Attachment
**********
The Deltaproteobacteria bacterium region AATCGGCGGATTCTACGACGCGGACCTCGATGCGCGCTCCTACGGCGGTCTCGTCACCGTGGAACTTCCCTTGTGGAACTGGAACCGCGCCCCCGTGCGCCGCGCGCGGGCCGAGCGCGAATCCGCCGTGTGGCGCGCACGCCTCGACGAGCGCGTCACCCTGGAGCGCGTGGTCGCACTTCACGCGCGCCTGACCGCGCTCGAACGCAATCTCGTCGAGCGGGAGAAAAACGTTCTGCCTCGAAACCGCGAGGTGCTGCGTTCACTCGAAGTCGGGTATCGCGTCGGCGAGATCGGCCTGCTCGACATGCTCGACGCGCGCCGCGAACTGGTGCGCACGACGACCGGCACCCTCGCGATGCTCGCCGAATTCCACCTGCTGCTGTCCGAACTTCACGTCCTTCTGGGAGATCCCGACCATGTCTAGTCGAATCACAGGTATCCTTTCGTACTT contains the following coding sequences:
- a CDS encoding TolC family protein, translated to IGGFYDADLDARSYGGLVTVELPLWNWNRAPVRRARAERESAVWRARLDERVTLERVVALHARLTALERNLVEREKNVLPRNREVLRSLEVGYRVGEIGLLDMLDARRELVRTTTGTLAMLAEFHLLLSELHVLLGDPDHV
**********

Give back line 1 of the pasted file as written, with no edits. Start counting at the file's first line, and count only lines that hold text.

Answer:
The Deltaproteobacteria bacterium region AATCGGCGGATTCTACGACGCGGACCTCGATGCGCGCTCCTACGGCGGTCTCGTCACCGTGGAACTTCCCTTGTGGAACTGGAACCGCGCCCCCGTGCGCCGCGCGCGGGCCGAGCGCGAATCCGCCGTGTGGCGCGCACGCCTCGACGAGCGCGTCACCCTGGAGCGCGTGGTCGCACTTCACGCGCGCCTGACCGCGCTCGAACGCAATCTCGTCGAGCGGGAGAAAAACGTTCTGCCTCGAAACCGCGAGGTGCTGCGTTCACTCGAAGTCGGGTATCGCGTCGGCGAGATCGGCCTGCTCGACATGCTCGACGCGCGCCGCGAACTGGTGCGCACGACGACCGGCACCCTCGCGATGCTCGCCGAATTCCACCTGCTGCTGTCCGAACTTCACGTCCTTCTGGGAGATCCCGACCATGTCTAGTCGAATCACAGGTATCCTTTCGTACTT contains the following coding sequences: